Most helpful positive review
19 of 20 people found the following review helpful
A Wonderful Biography
on 18 May 2001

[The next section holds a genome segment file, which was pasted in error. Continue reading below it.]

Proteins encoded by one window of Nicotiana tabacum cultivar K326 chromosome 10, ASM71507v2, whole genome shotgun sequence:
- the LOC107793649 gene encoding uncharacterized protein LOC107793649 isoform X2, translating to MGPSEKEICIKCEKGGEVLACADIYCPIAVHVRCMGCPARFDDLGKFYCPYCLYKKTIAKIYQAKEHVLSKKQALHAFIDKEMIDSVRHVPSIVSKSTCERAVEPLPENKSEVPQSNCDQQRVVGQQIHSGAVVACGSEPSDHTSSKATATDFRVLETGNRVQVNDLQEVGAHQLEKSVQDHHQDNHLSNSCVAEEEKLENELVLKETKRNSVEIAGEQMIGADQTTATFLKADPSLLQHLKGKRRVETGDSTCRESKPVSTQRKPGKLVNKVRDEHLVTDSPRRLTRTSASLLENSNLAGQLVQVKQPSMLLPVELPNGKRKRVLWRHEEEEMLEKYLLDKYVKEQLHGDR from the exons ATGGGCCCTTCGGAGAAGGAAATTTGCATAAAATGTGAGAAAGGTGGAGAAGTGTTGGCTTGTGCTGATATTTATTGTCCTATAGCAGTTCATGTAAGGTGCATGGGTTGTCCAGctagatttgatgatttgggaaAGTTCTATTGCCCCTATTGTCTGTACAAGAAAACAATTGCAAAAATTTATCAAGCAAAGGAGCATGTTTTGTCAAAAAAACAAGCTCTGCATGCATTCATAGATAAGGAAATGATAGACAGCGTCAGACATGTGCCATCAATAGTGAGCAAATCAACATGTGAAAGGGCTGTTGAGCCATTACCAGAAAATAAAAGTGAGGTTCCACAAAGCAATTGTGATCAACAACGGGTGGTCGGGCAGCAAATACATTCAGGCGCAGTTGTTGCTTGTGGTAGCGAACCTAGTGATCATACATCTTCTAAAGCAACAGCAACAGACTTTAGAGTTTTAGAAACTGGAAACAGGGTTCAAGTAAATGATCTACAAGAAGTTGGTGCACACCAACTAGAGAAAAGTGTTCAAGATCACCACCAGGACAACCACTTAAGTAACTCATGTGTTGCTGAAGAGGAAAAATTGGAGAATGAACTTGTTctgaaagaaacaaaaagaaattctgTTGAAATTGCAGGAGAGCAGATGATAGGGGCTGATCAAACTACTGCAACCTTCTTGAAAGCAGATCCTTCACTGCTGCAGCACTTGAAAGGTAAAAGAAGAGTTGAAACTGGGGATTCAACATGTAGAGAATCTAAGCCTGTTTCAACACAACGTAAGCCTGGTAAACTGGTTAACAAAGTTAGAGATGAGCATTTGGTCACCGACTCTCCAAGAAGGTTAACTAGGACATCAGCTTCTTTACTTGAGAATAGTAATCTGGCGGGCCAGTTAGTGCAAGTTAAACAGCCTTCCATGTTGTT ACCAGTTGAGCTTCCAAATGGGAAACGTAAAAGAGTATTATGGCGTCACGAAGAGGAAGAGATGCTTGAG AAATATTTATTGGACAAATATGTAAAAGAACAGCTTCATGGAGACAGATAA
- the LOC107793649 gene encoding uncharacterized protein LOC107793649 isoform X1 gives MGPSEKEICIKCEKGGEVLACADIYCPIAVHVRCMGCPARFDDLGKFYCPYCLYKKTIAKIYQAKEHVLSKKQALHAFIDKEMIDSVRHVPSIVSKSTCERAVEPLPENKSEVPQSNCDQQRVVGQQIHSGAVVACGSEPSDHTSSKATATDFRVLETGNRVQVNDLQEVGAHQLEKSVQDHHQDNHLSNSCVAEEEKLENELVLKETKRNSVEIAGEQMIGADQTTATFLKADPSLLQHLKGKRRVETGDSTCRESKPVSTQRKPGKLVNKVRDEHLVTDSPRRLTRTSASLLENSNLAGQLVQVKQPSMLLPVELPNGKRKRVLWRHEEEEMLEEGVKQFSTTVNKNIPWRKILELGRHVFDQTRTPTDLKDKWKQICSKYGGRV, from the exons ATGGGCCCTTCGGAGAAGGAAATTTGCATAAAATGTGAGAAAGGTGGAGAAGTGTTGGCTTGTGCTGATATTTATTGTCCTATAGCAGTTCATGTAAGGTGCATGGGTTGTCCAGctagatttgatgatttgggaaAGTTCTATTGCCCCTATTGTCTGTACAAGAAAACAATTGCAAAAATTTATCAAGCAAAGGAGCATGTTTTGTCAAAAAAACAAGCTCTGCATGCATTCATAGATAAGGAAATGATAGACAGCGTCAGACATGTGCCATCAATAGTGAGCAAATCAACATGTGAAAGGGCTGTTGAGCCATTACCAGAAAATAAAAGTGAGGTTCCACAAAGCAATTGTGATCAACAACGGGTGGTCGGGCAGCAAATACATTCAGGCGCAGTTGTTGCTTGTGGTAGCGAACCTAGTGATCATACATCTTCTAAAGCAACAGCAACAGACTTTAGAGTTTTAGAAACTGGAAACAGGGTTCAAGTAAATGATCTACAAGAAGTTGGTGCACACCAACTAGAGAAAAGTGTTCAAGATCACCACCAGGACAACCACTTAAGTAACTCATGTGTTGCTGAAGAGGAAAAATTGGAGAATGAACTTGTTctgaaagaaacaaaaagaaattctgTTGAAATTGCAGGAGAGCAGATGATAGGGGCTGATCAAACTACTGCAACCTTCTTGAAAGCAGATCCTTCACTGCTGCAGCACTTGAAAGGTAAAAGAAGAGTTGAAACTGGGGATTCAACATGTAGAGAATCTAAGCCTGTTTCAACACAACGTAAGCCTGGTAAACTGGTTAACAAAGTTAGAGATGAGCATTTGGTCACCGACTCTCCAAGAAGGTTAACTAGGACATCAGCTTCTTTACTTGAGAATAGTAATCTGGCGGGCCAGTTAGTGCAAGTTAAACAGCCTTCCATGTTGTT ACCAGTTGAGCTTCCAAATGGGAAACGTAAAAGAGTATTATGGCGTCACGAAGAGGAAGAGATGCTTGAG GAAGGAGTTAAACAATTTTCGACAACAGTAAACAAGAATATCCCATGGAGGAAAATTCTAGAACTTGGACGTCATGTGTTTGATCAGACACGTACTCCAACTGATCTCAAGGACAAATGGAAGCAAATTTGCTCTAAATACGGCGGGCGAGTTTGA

I am so glad to see James Pope-Hennessy's Queen Mary in print again after so many years. This is the official biography of the present Queen's grandmother, originally published in 1959 or 1960. Most official biographies are dull. Queen Mary is not. It accomplishes that which all biographies should desire: not just a bare record of the subject's life, but an evocation of the subject's world. Every home of Queen Mary is elegantly described. Her travels in Italy and elsewhere and her visits to the homes of relations in England and in Germany are exhaustively but not boringly documented. Pope-Hennessy's prose is stately, almost eighteenth century, but always lucid and often witty. My favorite sections of the book are those dealing with Queen Mary's life before her marriage, when she was a morganatic princess with few prospects. Her often difficult and embarrassing early life made her a suitable prospect for a bride for the Duke of Clarence and Avondale, second in line to the British throne. The Duke, or Eddy as he was known in the family, was a difficult young man with embarrassing habits (since this is an official biography written under the auspices of Buckingham Palace, Pope-Hennessy was necessarily circumspect about these habits. You will not find a discussion of the Cleveland Street scandal here, for instance). When Eddy died a few weeks after his engagement was announced, his fiancee (and the British Empire) was transferred to his more suitable younger brother George, Duke of York. Although the circumstances of her marriage and ascent into the highest levels of British royalty were a little unusual, Queen Mary was the epitome of royal dignity for the rest of her life as Duchess of York, Princess of Wales, Queen Consort, and finally Queen Dowager. Pope-Hennessy's coverage of the Queen's personal life is a bit limited,once again due to the limits placed on an official historian. Her relationships with her husband and children, especially the Duke of Windsor, are not dealt with in much detail, and her personal peccadillos, such as her penchant for dropping broad hints about presents she would like, are not covered at all. But there are plenty of unofficial sources if you are looking for that sort of thing about Queen Mary and her family. Pope-Hennessy is the best choice for those looking for a beautifully written description of life in a vanished world.